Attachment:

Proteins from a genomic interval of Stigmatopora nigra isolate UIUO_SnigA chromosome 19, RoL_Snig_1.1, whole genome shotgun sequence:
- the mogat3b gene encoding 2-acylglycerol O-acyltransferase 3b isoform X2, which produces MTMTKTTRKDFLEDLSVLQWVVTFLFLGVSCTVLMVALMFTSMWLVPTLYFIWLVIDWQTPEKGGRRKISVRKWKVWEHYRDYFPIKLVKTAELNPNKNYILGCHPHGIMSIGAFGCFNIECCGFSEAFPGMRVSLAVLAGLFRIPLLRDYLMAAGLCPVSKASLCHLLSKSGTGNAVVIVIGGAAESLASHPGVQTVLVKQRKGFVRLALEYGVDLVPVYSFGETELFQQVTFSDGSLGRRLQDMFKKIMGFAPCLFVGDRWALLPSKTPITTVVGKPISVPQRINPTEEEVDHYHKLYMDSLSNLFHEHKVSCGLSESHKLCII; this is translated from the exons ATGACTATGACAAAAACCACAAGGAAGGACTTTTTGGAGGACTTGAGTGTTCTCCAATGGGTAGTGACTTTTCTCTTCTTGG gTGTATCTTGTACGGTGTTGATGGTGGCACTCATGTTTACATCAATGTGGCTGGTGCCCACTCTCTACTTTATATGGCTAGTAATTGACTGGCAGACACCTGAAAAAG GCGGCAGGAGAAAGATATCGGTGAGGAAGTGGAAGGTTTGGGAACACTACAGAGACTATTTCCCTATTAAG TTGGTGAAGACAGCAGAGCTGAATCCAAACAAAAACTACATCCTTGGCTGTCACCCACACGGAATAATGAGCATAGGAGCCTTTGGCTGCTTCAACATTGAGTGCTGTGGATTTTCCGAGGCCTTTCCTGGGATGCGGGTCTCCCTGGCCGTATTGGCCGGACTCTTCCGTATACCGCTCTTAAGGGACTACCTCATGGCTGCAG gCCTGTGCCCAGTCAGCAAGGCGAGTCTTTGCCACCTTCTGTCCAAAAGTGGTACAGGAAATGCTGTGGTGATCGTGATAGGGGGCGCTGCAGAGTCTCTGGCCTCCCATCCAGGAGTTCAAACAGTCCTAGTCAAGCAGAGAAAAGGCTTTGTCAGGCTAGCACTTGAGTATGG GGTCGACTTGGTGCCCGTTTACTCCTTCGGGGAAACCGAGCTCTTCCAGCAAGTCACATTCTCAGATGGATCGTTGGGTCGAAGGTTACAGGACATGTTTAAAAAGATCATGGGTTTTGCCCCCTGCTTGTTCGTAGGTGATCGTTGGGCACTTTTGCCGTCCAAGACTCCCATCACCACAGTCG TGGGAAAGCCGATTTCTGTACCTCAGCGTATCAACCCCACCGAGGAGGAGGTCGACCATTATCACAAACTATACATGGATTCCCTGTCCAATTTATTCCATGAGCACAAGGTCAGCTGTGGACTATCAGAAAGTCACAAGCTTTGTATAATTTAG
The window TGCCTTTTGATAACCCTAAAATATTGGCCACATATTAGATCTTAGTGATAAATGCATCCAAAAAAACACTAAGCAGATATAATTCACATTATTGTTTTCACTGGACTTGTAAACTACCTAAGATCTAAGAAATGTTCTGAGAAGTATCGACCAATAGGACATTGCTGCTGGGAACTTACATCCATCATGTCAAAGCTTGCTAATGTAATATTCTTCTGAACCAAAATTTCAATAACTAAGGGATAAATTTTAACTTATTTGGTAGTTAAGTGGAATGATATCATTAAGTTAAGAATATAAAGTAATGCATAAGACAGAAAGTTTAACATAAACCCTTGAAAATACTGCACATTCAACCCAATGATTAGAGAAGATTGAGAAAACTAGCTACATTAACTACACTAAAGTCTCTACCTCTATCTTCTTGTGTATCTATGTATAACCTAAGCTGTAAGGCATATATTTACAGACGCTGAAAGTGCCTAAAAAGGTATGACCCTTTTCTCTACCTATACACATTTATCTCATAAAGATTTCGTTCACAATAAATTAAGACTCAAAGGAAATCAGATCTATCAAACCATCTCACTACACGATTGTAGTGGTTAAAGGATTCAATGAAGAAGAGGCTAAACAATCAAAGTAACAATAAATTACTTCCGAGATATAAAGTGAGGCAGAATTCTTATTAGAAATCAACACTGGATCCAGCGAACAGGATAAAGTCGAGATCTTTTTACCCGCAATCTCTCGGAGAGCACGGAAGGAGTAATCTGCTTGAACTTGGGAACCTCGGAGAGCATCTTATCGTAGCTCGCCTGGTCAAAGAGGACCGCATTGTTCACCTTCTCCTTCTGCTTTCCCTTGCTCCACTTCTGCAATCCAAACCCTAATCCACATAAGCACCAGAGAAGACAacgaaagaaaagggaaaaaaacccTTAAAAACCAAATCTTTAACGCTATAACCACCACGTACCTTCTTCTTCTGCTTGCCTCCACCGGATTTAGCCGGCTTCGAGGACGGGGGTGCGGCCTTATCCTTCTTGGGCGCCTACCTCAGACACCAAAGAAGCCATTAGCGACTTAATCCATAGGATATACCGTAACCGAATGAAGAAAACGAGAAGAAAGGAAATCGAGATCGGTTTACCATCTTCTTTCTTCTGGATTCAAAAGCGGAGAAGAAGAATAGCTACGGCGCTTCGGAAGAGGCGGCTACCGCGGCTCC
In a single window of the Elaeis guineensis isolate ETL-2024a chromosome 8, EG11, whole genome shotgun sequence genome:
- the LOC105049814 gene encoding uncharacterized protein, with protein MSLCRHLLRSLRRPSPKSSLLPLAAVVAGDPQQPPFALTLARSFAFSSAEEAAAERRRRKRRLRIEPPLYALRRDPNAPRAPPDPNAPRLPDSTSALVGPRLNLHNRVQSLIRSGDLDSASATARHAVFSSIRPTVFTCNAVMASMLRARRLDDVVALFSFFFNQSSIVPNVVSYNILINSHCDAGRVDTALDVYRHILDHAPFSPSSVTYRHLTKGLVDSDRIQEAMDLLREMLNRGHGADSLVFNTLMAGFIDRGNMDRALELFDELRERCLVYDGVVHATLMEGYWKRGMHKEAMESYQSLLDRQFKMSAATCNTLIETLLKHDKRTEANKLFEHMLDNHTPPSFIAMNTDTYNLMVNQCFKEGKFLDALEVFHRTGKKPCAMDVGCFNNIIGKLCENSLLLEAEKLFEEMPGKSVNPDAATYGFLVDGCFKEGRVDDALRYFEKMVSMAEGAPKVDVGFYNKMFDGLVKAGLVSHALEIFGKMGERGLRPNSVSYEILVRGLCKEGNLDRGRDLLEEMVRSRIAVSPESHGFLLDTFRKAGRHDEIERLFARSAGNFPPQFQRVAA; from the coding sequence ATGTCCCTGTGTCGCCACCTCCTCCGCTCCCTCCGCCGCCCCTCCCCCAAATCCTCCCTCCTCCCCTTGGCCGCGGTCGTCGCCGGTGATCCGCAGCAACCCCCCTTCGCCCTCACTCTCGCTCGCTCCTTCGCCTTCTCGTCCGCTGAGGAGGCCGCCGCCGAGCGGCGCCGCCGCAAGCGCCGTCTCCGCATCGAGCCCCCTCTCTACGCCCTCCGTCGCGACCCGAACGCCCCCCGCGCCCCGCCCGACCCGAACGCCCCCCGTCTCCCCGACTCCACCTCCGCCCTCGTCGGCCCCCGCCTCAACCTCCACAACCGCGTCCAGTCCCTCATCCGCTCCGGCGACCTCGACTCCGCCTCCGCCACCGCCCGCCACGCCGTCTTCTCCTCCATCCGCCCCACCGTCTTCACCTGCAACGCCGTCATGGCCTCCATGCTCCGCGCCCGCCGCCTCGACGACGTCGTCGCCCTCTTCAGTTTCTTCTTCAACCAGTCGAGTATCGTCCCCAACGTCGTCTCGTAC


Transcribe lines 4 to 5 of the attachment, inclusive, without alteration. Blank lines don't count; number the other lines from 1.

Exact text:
In a single window of the Elaeis guineensis isolate ETL-2024a chromosome 8, EG11, whole genome shotgun sequence genome:
- the LOC105049814 gene encoding uncharacterized protein, with protein MSLCRHLLRSLRRPSPKSSLLPLAAVVAGDPQQPPFALTLARSFAFSSAEEAAAERRRRKRRLRIEPPLYALRRDPNAPRAPPDPNAPRLPDSTSALVGPRLNLHNRVQSLIRSGDLDSASATARHAVFSSIRPTVFTCNAVMASMLRARRLDDVVALFSFFFNQSSIVPNVVSYNILINSHCDAGRVDTALDVYRHILDHAPFSPSSVTYRHLTKGLVDSDRIQEAMDLLREMLNRGHGADSLVFNTLMAGFIDRGNMDRALELFDELRERCLVYDGVVHATLMEGYWKRGMHKEAMESYQSLLDRQFKMSAATCNTLIETLLKHDKRTEANKLFEHMLDNHTPPSFIAMNTDTYNLMVNQCFKEGKFLDALEVFHRTGKKPCAMDVGCFNNIIGKLCENSLLLEAEKLFEEMPGKSVNPDAATYGFLVDGCFKEGRVDDALRYFEKMVSMAEGAPKVDVGFYNKMFDGLVKAGLVSHALEIFGKMGERGLRPNSVSYEILVRGLCKEGNLDRGRDLLEEMVRSRIAVSPESHGFLLDTFRKAGRHDEIERLFARSAGNFPPQFQRVAA; from the coding sequence ATGTCCCTGTGTCGCCACCTCCTCCGCTCCCTCCGCCGCCCCTCCCCCAAATCCTCCCTCCTCCCCTTGGCCGCGGTCGTCGCCGGTGATCCGCAGCAACCCCCCTTCGCCCTCACTCTCGCTCGCTCCTTCGCCTTCTCGTCCGCTGAGGAGGCCGCCGCCGAGCGGCGCCGCCGCAAGCGCCGTCTCCGCATCGAGCCCCCTCTCTACGCCCTCCGTCGCGACCCGAACGCCCCCCGCGCCCCGCCCGACCCGAACGCCCCCCGTCTCCCCGACTCCACCTCCGCCCTCGTCGGCCCCCGCCTCAACCTCCACAACCGCGTCCAGTCCCTCATCCGCTCCGGCGACCTCGACTCCGCCTCCGCCACCGCCCGCCACGCCGTCTTCTCCTCCATCCGCCCCACCGTCTTCACCTGCAACGCCGTCATGGCCTCCATGCTCCGCGCCCGCCGCCTCGACGACGTCGTCGCCCTCTTCAGTTTCTTCTTCAACCAGTCGAGTATCGTCCCCAACGTCGTCTCGTAC